Faith leaders on Tuesday took the government to task for allegedly ambushing them on the rollout of the coronavirus disease (Covid-19) vaccine, accusing the Capital Hill of imposing 'an already crafted script' on them.
Speaking in Lilongwe during his contribution during a top religious leaders orientation on Covid-19 vaccine and its acceptability in Malawi, president of the Prophetic Ministries Association of Malawi (PROMAM), Prophet David Mbewe, expressed disappointment with the way the government is handling issues surrounding the soon-to-be rolled out jab.
The Malawi Interfaith Aids Association organized the orientation meeting with funding from the Global Fund through Action and Malawi Network of People Living with HIV and Aids (MANET+).
Mbewe wondered why the government had included them in the Covid-19 Vaccination Campaign while, at the same time, closing its door to divergent opinions from faith leaders.
"From the look of things, the government already had its plan laid out and it does want any input from us. That is the problem we have with this approach because, as faith leaders, we need to have a say on what needs to be done to have a successful vaccination campaign," said Mbewe.
However, Mbewe - who is the president and overseer of the Living Word Evangelical Church (LIWEC) and incumbent head of the Freedom of Worship Association of Malawi (FOWAM) - emphasized that churches are not against the administration of the vaccine on their followers.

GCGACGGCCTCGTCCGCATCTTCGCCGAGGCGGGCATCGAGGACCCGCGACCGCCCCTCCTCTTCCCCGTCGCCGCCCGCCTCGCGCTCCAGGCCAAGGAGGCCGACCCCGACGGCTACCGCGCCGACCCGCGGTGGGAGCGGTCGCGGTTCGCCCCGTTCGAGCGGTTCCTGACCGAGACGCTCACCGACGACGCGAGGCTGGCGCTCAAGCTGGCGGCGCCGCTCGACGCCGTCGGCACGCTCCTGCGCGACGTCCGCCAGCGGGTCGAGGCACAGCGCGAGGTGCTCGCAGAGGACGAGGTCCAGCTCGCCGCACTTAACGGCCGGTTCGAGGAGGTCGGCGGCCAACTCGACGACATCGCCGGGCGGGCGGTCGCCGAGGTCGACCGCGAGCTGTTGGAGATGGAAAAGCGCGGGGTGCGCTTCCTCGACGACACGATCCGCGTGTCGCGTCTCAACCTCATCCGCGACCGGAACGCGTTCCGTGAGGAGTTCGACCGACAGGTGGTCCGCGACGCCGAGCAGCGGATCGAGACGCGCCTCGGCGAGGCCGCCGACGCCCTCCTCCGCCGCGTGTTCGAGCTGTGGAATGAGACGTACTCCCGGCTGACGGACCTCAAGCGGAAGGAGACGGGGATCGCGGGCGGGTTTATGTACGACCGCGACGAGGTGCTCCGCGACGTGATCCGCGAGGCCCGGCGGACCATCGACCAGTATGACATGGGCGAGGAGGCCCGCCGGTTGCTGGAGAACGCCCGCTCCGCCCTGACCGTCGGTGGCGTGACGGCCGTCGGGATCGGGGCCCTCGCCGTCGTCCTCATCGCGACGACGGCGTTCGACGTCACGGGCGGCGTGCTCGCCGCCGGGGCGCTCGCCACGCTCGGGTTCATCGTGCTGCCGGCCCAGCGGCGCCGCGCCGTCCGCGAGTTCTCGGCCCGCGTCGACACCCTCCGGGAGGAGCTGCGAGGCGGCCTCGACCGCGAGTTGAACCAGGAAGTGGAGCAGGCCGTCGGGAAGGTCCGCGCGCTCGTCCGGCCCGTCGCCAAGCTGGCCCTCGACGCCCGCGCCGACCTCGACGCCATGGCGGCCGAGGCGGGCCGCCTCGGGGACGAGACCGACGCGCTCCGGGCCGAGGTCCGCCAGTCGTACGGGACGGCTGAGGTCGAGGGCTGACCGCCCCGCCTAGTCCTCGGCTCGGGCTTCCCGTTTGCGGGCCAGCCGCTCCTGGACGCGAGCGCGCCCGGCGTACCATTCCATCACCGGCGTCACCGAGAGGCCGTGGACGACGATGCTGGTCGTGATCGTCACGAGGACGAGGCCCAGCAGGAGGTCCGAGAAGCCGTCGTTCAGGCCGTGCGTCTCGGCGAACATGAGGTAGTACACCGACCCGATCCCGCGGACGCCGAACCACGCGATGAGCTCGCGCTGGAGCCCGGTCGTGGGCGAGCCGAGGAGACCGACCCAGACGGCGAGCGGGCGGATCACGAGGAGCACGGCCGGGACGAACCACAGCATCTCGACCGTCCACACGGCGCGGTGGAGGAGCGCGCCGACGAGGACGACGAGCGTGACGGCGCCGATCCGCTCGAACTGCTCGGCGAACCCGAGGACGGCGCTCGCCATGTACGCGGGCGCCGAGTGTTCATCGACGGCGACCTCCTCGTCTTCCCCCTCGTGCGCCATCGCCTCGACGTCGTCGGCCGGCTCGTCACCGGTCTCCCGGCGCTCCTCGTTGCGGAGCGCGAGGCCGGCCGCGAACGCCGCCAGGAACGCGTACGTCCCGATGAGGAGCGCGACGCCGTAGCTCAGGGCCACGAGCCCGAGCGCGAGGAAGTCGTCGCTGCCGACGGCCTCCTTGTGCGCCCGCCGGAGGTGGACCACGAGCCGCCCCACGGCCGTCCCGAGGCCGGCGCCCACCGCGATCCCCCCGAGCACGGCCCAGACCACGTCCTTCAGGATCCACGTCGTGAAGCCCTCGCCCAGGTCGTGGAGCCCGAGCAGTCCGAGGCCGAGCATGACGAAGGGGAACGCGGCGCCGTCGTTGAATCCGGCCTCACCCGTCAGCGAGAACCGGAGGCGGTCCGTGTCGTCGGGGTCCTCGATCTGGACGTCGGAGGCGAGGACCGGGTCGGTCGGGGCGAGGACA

"In fact, in my case, I have already started encouraging our followers to accept the vaccine to save their lives. I have also been to various religions such as Rastafarianism where I also emphasized the need for them to get vaccinated," he said.
FOWAM Public Relations Officer, Ras Jerafaya Geoffrey Phomea, cautioned the government against underestimating the influence of faith leaders, stressing that the success and failure of the exercise depends on the acceptability of the vaccine among them.
Phomea asked the government to seriously consider working with faith leaders in every step it takes towards the administration of the vaccine.
MIAA board chairperson Bishop Gilford Matonga said the meeting was organized to solicit views on what roles faith leaders can assume and play in the administration of the vaccination.
"We want to understand what is in the vaccine and above all, how, as religious leaders, can help in its campaign for acceptance," said Matonga.